at the Union Buildings in Pretoria
Johannesburg – Teenage sensation Justine Palframan has returned to Jamaica for a lengthy training stint with some of the world's best sprinters as she looks to build on her stellar form next season.
Palframan was in fine shape in 2012, clinching the South African junior and senior 400 metres titles and finishing fifth at the World Junior Championships in Barcelona in July. Her time of 51.87 seconds at the global showpiece broke the 19-year-old national junior record held by Myrtle Bothma.
The 19-year-old, who also holds the SA youth 400m record, said this week she was entirely focused on her build-up to the 2013 season.
“At the moment most of my days consist of going to the gym at 9am to exercise for 45 minutes to one hour,” Palframan said.
“Then I come back to the apartment to eat and rest before the training session from 3.30pm to approximately 6pm.”
It is Palframan's second sojourn to Jamaica, though this time she will stay there for more than two months, compared with just two weeks at the beginning of the year, as she attempts to learn more from the global sprint kings and queens.
Jamaica bagged eight of the available 12 medals in the men's and women's short sprints at the London Olympic Games, while fellow Caribbean nations secured a cleansweep in the men's 400m final. West Indian states also won six of 12 possible medals in the sprint relays.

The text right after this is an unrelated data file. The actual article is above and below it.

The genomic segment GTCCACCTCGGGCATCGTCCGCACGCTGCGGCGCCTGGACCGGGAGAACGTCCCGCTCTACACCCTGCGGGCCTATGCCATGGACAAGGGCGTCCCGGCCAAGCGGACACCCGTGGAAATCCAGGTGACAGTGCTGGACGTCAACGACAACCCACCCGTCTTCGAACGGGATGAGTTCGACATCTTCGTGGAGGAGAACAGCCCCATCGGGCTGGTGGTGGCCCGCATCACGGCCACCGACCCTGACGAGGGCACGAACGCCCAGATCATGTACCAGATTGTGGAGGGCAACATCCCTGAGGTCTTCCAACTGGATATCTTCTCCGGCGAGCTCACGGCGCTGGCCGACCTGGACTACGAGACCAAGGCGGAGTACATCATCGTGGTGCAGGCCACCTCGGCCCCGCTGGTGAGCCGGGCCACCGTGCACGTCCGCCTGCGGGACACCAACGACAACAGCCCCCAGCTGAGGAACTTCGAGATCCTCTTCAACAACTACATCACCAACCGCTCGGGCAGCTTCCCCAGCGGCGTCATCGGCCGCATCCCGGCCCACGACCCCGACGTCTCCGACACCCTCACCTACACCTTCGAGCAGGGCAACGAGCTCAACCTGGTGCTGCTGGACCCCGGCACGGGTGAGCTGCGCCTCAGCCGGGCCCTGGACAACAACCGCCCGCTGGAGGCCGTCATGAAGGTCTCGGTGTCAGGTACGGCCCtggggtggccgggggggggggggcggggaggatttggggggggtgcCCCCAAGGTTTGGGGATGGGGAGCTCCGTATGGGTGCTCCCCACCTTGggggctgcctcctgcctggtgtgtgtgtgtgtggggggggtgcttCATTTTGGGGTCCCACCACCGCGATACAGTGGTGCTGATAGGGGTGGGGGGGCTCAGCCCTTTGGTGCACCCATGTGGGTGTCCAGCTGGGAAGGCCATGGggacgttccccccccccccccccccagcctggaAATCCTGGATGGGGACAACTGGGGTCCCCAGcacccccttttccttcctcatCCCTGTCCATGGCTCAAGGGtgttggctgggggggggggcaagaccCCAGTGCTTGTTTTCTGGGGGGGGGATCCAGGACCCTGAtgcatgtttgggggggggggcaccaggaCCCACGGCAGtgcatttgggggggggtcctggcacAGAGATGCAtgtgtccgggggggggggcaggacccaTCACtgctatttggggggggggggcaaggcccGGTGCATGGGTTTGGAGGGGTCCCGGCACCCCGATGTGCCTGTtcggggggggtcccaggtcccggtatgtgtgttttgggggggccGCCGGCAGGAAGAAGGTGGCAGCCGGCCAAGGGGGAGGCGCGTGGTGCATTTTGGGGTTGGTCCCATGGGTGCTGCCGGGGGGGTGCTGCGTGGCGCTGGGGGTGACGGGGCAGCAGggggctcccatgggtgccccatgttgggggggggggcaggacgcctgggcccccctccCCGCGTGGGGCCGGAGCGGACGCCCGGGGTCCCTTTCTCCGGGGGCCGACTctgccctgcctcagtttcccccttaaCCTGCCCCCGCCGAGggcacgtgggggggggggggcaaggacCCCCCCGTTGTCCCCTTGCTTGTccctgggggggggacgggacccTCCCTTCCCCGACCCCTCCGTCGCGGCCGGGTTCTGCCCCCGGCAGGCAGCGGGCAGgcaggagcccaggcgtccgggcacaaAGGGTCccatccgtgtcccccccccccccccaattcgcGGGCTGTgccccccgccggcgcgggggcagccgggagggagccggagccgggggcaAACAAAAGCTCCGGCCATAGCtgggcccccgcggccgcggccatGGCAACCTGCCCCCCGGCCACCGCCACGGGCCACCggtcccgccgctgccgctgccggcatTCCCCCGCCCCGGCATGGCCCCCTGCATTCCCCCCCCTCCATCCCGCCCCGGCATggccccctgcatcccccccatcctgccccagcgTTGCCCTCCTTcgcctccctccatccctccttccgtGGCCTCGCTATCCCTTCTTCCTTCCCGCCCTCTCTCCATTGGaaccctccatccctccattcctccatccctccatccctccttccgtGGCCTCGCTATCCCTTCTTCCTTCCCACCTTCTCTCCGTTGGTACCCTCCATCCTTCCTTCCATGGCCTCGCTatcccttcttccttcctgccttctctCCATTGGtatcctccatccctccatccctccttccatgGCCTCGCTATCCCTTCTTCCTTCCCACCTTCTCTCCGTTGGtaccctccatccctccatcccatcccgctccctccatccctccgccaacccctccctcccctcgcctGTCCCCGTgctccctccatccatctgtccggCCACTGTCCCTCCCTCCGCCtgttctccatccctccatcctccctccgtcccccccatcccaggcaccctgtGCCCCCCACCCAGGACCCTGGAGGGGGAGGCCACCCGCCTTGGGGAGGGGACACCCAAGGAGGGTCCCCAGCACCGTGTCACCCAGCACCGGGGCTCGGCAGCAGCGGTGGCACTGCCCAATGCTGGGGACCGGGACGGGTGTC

Palframan, coached by Patrick Dawson in Kingston, has had the opportunity to train with the likes of Usain Bolt and Yohan Blake.
Steven Palframan, her father and former coach, believed she would return to South Africa as a stronger athlete.
“Because of the time of the year, they are not doing much speed work,” he said.
“They are focusing on the longer stuff. I would not even call it speed endurance.
“The Jamaicans put much emphasis on conditioning exercises such as plyometrics.”
Palframan said his daughter would be trained by South African track coach Mohamed Ally at the University of Stellenbosch next year.
“The main challenge for her will be to work on her speed endurance over the last 60m or so,” he said.
“It may sound funny to say this, because in races in South Africa she looks very strong and is often able to run away from the other athletes over the last 100m, but if you watch a video recording of the 400m final at the World Junior Championship in Barcelona, it is obvious that she faded towards the end.
“With 100m to go she was second, just behind Ashley Spencer (of the United States), the eventual winner.
“It is ironic that we always thought that she was reasonably strong, but the final proved that she was not strong enough to last.
“Justine's problem is not unique. Many South African athletes are not able to keep up their speed until the end of a race.”
Palframan confirmed his daughter would focus on the 200m and 400m events next season. – Sapa